A Sheffield teacher taking part in a historic strike said staff are ‘teaching girls to be strong and fight for what’s important.’
Teachers formed a picket line this morning outside Sheffield High School for Girls in Broomhall, marking the second day of the first strike in the Girls’ Day School Trust’s 149 year history.
A teacher, who asked not to be named, said she was surprised by how much support she got from parents.
She added: “Whilst we were working through the pandemic, through lockdown, while we’re putting in so much effort, the GDST were working on fire and retire tactics, as teachers feel like we’re not respected and valued.
“Teachers are the school and without us, the quality of teaching will go down, and we don’t want that. We want our girls to be strong and have a good education.”
“There’ll be nothing left at one point without the scheme, so it doesn’t give you any security during your retirement essentially.”
She was surprised that parents understood the quality of education is directly linked to their pensions and GDST will struggle to find quality teachers.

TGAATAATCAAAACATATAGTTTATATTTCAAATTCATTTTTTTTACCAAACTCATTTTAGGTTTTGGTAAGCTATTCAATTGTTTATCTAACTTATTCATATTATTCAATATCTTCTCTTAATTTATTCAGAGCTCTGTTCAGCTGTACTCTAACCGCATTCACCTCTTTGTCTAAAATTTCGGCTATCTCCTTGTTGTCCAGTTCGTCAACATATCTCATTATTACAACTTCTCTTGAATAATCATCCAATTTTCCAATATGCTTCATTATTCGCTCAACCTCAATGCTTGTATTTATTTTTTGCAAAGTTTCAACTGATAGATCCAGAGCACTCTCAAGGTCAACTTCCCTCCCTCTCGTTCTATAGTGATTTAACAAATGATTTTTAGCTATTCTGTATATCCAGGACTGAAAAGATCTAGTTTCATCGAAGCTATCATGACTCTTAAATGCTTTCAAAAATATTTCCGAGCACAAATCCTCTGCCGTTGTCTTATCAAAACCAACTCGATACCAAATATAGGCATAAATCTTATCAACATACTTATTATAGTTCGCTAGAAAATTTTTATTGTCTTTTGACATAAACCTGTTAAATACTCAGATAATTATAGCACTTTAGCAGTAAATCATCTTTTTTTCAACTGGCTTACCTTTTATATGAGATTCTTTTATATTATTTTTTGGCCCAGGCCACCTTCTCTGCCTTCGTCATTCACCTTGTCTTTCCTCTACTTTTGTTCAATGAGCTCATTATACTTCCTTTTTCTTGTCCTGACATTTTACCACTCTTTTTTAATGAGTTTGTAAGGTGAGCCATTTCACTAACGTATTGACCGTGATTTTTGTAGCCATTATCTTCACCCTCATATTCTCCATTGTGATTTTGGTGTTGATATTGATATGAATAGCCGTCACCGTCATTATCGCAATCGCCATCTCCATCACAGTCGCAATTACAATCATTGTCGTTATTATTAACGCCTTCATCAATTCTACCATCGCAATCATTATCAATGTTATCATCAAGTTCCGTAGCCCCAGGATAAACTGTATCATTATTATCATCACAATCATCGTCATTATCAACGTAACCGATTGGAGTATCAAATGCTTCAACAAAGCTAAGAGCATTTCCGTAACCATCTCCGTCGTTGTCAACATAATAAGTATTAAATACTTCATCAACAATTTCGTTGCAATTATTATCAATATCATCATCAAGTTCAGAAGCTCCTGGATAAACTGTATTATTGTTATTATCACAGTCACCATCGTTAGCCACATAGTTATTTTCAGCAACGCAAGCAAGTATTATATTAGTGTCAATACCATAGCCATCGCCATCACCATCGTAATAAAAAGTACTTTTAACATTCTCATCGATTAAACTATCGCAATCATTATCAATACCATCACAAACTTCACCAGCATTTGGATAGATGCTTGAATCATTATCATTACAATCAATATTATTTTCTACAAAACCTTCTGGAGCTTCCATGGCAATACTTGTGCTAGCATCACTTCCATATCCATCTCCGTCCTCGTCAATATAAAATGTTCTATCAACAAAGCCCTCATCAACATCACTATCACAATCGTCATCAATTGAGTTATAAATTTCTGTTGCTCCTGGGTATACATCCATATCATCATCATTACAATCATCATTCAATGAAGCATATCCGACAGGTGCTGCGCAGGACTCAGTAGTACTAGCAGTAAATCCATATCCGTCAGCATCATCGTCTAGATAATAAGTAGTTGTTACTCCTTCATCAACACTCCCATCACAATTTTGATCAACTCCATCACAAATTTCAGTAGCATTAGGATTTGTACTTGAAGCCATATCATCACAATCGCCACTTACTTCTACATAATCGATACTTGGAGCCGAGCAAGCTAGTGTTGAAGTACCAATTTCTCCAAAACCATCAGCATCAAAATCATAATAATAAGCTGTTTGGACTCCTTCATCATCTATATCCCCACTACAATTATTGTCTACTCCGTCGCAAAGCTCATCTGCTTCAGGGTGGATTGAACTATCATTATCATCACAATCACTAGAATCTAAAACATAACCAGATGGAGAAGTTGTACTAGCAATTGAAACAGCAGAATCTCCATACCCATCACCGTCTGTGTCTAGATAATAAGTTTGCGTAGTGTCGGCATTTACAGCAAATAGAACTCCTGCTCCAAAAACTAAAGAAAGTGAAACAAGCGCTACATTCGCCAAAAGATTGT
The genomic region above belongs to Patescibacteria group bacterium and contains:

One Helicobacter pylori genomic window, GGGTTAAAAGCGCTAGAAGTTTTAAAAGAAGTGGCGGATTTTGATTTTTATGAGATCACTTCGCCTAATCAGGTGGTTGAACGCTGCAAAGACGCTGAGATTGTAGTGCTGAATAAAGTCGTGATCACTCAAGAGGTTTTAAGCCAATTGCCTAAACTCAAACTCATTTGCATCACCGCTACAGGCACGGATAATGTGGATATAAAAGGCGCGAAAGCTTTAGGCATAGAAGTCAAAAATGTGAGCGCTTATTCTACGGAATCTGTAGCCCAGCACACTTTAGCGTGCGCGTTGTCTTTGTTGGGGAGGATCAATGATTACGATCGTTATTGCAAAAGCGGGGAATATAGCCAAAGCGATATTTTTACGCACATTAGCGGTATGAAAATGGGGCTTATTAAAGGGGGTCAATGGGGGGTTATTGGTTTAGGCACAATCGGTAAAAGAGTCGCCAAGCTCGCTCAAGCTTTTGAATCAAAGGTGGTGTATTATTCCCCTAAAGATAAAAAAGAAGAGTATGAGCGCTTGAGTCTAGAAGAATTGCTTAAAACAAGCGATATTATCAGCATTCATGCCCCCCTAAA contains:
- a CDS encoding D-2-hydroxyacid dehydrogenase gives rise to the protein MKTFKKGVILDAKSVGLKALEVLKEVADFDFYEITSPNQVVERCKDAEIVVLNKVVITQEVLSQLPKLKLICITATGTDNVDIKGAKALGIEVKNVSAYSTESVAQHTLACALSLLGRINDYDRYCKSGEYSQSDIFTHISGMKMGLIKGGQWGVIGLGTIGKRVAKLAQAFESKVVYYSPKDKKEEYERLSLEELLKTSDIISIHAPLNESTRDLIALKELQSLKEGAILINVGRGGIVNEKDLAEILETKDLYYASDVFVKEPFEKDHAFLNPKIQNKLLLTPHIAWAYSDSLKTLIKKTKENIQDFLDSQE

“Many parents are doctors, nurses, university lecturers who have got the same issues with their organisation trying to reduce their pension rights. There is a lot of sympathy because a lot of us are in the same boat.”
The Girls’ Day School Trust (GDST) has planned to pull out of the Teachers’ Pension Scheme (TPS), which has been criticised by the National Education Union(NEU).
Sheffield Girls is part of the GDST and union members at the independent school voted in favour of strike action earlier this month, joining the other 22 schools in England and Wales.
GDST responded by proposing a ‘strong and updated offer’, where the teaching staff will stay within the TPS until September 30, 2023, and all GDST staff will be awarded a pay rise for the long term.
The proposal that was announced on Tuesday said that the additional financial burden of £6 million created by TPS costs is unsustainable and prevents them from having control of the finances.
Toby Mallinson, 57, the Joint Branch Secretary for Sheffield National Education Union said: “Teachers joined under terms and conditions including the pension scheme, so the employer taking that away without any negotiation is an outrage for them, resulting in a 20% loss of their pensions.”
Diane Fletcher, 53, the Regional Officer of the NEU said that the offer is unacceptable in negotiating away their demands. Their retirement years are still threatened despite short-term gains.
The trust said they were disappointed that NEU didn’t call off this week’s action causing disruption for students while these discussions take place.